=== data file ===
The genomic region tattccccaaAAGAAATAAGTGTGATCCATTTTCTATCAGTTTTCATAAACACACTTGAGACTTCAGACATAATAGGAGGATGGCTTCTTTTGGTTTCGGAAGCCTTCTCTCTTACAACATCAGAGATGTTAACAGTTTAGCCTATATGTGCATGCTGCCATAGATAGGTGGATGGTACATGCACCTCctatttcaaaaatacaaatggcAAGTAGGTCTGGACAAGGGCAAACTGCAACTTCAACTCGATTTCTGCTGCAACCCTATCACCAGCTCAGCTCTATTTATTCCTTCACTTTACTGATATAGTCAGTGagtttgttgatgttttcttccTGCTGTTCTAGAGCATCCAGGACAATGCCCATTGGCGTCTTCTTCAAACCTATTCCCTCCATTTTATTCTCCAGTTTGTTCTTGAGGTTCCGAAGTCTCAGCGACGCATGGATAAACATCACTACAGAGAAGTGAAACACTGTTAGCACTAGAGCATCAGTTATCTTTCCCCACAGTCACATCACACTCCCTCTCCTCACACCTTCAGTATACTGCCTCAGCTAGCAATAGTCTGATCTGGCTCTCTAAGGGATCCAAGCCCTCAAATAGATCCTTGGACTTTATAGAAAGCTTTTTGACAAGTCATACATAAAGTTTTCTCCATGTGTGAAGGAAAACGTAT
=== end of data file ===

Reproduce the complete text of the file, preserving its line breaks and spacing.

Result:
The genomic region tattccccaaAAGAAATAAGTGTGATCCATTTTCTATCAGTTTTCATAAACACACTTGAGACTTCAGACATAATAGGAGGATGGCTTCTTTTGGTTTCGGAAGCCTTCTCTCTTACAACATCAGAGATGTTAACAGTTTAGCCTATATGTGCATGCTGCCATAGATAGGTGGATGGTACATGCACCTCctatttcaaaaatacaaatggcAAGTAGGTCTGGACAAGGGCAAACTGCAACTTCAACTCGATTTCTGCTGCAACCCTATCACCAGCTCAGCTCTATTTATTCCTTCACTTTACTGATATAGTCAGTGagtttgttgatgttttcttccTGCTGTTCTAGAGCATCCAGGACAATGCCCATTGGCGTCTTCTTCAAACCTATTCCCTCCATTTTATTCTCCAGTTTGTTCTTGAGGTTCCGAAGTCTCAGCGACGCATGGATAAACATCACTACAGAGAAGTGAAACACTGTTAGCACTAGAGCATCAGTTATCTTTCCCCACAGTCACATCACACTCCCTCTCCTCACACCTTCAGTATACTGCCTCAGCTAGCAATAGTCTGATCTGGCTCTCTAAGGGATCCAAGCCCTCAAATAGATCCTTGGACTTTATAGAAAGCTTTTTGACAAGTCATACATAAAGTTTTCTCCATGTGTGAAGGAAAACGTAT